Netherlands 1993-01-01 See Foreign relations of the Netherlands
 Poland 1993 See Poland–Slovakia relations
 Romania 1993-01-01 See Romania–Slovakia relations
 Russia 1993-01-01 See Russia–Slovakia relations
 Serbia 1993 See Serbia–Slovakia relations
 Ukraine 1993-01-01 See Slovakia–Ukraine relations
 United Kingdom 1993 See Foreign relations of Slovakia

Rest of world[edit]

Armenia[edit]

Australia[edit]

Canada[edit]

Further information: Foreign relations of Canada

Colombia[edit]

  • Formal relations were started in 1993-01-01.
  • Colombia is represented in Slovakia through its embassy in Vienna (Austria).[32]
  • Slovakia is represented in Colombia through its embassy in Brasilia (Brazil).
  • Slovakia backed-up Colombia's entry into the OECD and was a key player in the ratification of the Colombia-European Union Free Trade Agreement.[32]

India[edit]

Since August 1995 India has an embassy in Bratislava and Slovakia has an embassy in New Delhi.[33] The Slovak Government welcomed and appreciated the opening of the Embassy of India, Bratislava (one of 32 resident missions) in August 1995, which was agreed during the former PM Moravcik's visit to India and considered it as a further indication of India's interest in enhancing relations with Slovakia.[34]

Israel[edit]

Both countries established diplomatic relations in 1993. Israel has an embassy in Bratislava.[35] Slovakia has an embassy in Tel Aviv.[36] See also History of the Jews in Slovakia.

Pakistan[edit]

United States[edit]

  • Formal relations were started in 1993-01-01
  • The U.S. maintains an embassy in Bratislava, Slovak Republic.

See also[edit]

References[edit]

  1. ^ André Liebich, Daniel M. Warner, Jasna Dragovic (ed.): Citizenship East & West; Csongor Kuti: Post-Communist Restitution and the Rule of Law.
  2. ^ Amt für Auswärtige Angelegenheiten (ed.): Liechtenstein and the Slovak Republic establish diplomatic relations, 9 December 2009.
  3. ^ a b "Slovak Republic". The World Factbook. CIA. 2007. Retrieved 2007-02-16. 
  4. ^ "1955: Communist states sign Warsaw Pact". BBC News. 14 May 1955. Retrieved 27 May 2010. 
  5. ^ Austrian embassy in Bratislava (in German and Slovak only)
  6. ^ Slovak embassy in Vienna
  7. ^ Bulgarian embassy in Bratislava
  8. ^ Slovakia has an embassy in Sofia
  9. ^ Slovak embassy in Nicosia
  10. ^ Danish embassy in Bratislava
  11. ^ Slovak embassy in Copenhagen
  12. ^ Greek embassy in Bratislava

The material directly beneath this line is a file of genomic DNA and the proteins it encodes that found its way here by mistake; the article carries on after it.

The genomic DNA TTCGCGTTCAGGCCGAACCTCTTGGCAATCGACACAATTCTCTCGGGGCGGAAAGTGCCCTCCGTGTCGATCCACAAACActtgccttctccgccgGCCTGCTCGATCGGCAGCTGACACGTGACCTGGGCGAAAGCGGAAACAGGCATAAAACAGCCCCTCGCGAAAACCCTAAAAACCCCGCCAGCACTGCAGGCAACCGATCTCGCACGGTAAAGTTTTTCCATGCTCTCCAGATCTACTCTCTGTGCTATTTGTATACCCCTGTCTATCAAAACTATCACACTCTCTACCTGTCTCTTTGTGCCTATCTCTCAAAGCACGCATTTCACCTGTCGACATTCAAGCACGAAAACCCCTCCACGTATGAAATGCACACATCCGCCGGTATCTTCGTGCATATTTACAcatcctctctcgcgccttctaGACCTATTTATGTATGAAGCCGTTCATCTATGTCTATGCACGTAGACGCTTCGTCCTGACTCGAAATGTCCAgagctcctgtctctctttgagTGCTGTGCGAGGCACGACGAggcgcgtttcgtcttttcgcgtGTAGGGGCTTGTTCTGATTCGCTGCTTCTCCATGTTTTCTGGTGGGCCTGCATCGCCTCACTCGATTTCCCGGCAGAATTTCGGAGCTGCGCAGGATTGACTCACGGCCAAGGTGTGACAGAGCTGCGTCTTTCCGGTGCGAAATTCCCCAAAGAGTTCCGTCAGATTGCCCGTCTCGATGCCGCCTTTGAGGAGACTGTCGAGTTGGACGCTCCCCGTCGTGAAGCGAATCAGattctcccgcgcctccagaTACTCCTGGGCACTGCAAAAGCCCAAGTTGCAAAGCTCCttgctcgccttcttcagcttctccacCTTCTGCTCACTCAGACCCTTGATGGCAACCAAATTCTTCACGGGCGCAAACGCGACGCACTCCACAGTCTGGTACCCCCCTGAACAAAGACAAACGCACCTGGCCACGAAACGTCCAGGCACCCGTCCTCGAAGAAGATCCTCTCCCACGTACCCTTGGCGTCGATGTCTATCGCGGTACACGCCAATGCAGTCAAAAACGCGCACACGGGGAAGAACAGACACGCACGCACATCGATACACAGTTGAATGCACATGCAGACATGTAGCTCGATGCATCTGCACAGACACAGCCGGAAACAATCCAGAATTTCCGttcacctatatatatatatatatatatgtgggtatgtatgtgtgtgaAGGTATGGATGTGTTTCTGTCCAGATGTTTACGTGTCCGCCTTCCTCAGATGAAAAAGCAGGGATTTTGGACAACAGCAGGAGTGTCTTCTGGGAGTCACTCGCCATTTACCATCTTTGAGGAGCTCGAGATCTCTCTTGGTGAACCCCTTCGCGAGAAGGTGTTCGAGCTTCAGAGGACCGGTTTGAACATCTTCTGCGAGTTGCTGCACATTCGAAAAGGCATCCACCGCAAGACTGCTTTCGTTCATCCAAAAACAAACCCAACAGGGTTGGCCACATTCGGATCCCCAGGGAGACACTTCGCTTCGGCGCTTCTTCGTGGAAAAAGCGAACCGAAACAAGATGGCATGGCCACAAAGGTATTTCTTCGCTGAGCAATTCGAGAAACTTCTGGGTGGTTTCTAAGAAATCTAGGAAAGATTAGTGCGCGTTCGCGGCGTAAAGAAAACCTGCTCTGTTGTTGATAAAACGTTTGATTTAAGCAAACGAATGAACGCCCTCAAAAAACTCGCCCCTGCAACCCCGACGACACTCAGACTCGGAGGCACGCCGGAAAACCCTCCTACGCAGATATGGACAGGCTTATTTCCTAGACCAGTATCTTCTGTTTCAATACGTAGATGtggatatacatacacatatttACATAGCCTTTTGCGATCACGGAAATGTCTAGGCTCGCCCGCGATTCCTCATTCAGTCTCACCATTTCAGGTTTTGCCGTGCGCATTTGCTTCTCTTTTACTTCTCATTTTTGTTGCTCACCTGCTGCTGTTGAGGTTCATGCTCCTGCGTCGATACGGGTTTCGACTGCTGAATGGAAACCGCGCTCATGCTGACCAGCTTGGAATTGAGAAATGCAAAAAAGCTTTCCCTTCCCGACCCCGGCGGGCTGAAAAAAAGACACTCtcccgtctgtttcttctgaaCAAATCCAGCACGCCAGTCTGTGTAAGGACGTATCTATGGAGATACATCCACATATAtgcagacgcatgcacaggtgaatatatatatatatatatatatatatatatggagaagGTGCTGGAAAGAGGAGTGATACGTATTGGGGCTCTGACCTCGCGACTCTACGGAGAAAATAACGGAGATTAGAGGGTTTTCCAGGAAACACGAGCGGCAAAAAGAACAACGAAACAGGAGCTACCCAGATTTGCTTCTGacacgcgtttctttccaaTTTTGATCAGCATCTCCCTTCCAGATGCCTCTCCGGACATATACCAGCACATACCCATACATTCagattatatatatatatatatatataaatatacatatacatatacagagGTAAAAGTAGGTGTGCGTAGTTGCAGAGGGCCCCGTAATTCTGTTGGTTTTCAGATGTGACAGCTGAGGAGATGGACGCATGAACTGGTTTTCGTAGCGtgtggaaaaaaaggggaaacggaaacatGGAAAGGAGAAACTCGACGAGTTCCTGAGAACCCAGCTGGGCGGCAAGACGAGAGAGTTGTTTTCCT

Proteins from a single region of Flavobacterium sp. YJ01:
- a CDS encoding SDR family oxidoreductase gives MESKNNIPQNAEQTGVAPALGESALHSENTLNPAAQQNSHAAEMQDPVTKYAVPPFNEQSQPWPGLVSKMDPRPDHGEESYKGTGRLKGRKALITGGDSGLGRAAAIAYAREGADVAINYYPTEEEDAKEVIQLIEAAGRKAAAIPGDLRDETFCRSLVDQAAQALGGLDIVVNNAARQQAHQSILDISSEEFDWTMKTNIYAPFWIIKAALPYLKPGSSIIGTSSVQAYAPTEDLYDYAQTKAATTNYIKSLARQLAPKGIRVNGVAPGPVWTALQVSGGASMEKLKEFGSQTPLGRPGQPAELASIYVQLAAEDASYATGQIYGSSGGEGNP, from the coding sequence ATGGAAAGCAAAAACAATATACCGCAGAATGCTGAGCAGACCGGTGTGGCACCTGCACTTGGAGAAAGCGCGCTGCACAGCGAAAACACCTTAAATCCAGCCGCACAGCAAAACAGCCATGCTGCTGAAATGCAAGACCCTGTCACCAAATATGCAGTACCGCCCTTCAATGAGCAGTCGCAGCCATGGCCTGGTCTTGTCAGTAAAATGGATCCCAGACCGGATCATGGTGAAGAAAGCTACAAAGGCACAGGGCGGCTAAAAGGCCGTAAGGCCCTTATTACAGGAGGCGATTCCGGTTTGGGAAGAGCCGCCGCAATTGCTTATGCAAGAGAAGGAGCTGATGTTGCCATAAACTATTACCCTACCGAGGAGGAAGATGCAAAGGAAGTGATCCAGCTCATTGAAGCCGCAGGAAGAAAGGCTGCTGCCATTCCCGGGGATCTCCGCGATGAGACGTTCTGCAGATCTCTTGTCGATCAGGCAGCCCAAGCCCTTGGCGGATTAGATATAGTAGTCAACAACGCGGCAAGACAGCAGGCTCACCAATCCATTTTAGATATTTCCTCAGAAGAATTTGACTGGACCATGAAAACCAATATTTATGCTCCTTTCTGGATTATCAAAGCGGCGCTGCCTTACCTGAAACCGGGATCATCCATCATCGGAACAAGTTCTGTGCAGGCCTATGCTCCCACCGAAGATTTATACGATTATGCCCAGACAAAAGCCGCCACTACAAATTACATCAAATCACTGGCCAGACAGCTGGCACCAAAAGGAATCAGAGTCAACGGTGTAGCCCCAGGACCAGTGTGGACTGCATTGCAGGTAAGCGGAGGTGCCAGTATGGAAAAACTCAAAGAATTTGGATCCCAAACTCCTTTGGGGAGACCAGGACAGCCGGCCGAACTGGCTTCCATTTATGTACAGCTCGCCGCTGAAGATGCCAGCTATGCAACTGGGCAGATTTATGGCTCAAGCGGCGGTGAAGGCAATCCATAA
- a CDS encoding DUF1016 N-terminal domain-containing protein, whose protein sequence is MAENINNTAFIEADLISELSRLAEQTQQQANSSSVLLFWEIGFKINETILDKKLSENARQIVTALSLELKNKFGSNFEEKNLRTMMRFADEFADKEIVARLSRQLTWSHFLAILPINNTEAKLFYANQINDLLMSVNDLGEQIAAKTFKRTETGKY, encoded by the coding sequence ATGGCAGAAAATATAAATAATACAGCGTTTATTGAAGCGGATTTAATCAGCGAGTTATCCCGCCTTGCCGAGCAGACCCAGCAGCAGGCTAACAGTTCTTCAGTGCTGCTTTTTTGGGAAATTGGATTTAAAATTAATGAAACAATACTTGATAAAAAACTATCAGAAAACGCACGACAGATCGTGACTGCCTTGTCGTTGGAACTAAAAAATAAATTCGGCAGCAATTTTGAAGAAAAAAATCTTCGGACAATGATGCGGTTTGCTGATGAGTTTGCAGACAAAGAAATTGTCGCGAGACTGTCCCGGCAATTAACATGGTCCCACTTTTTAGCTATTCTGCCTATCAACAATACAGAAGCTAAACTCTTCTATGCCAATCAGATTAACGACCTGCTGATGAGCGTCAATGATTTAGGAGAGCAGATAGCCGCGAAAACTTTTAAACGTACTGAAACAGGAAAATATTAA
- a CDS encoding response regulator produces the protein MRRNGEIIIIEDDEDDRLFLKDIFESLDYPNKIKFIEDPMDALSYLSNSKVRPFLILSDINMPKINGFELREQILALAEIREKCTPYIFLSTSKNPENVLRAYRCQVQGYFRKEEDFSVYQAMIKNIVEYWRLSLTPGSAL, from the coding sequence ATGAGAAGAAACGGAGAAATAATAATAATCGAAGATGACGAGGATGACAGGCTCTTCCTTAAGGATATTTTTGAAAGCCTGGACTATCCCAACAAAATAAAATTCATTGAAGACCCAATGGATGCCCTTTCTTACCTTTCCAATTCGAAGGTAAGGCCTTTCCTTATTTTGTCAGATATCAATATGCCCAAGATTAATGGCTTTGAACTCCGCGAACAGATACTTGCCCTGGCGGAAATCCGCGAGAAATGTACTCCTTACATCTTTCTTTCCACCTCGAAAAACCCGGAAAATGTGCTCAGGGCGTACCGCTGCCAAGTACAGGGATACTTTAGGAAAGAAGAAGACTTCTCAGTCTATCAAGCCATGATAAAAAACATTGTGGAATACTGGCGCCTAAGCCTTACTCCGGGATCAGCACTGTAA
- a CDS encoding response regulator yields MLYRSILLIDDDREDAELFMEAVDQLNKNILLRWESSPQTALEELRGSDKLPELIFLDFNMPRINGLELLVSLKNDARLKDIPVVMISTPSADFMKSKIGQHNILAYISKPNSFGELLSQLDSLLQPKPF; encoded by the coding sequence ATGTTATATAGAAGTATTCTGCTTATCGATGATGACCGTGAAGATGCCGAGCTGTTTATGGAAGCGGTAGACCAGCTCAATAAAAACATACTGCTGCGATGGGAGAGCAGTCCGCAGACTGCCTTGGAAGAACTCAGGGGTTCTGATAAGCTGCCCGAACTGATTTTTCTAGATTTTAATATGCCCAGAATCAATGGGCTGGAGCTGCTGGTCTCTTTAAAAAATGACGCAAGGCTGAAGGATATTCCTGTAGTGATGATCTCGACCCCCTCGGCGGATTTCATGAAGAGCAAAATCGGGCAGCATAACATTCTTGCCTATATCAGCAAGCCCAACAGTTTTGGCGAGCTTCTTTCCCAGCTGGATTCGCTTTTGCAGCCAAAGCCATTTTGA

13. ^ Hungarian embassy in Bratislava (in Hungarian and Slovak only)
  14. ^ Slovak embassy Budapest
  15. ^ "Latvian, Slovak foreign ministers praise ties, discuss EU, NATO integration". BNS. 2000-11-06. Retrieved 2009-06-11. "Relations between Latvia and Slovakia are good and have a potential for development, Latvian Foreign Minister Indulis Berzins and his Slovak counterpart Eduard Kukan agreed in the talks in Riga today. Latvia and Slovakia have common foreign policy aims which facilitate bilateral relations and discussions. Berzins and Kukan agreed that both countries were interested in development of a political dialogue, cooperation between foreign and defence ministries, as well as..." 
  16. ^ Dutch embassy in Bratislava
  17. ^ Polish embassy in Bratislava
  18. ^ Slovak embassy in Warsaw (in Polish and Slovak only)
  19. ^ (Polish) Informacje o Polsce - informacje ogólne. Page gives Polish PWN Encyklopedia as reference.
  20. ^ embassy in Bratislava
  21. ^ Slovak embassy in Bucharest
  22. ^ Serbian embassy in Bratislava (in Serbian and Slovak only)
  23. ^ Slovak embassy in Belgrade
  24. ^ Slovak embassy in Kiev
  25. ^ Ukrainian embassy in Bratislava
  26. ^ Serhy Yekelchyk "Ukraine: Birth of a Modern Nation", Oxford University Press (2007), ISBN 978-0-19-530546-3 (page 128-130)
  27. ^ British embassy in Bratislava
  28. ^ Slovak embassy in London
  29. ^
    • Slovakia recognises the Armenian genocide.
    Slovak Ministry of Foreign Affairs about Ján Kubiš’s visit to Armenia
  30. ^ Australian embassy in Vienna (also accredited to Slovakia)
  31. ^ Slovak embassy in Canberra
  32. ^ a b http://www.cancilleria.gov.co/international/regions/europe/union/member/slovakia
  33. ^ [1]
  34. ^ http://www.indianembassy.sk/uk_02_01.html
  35. ^ Israeli Ministry of Foreign Affairs: direction of the Israeli embassy in Bratislava
  36. ^ Slovak embassy in Tel Aviv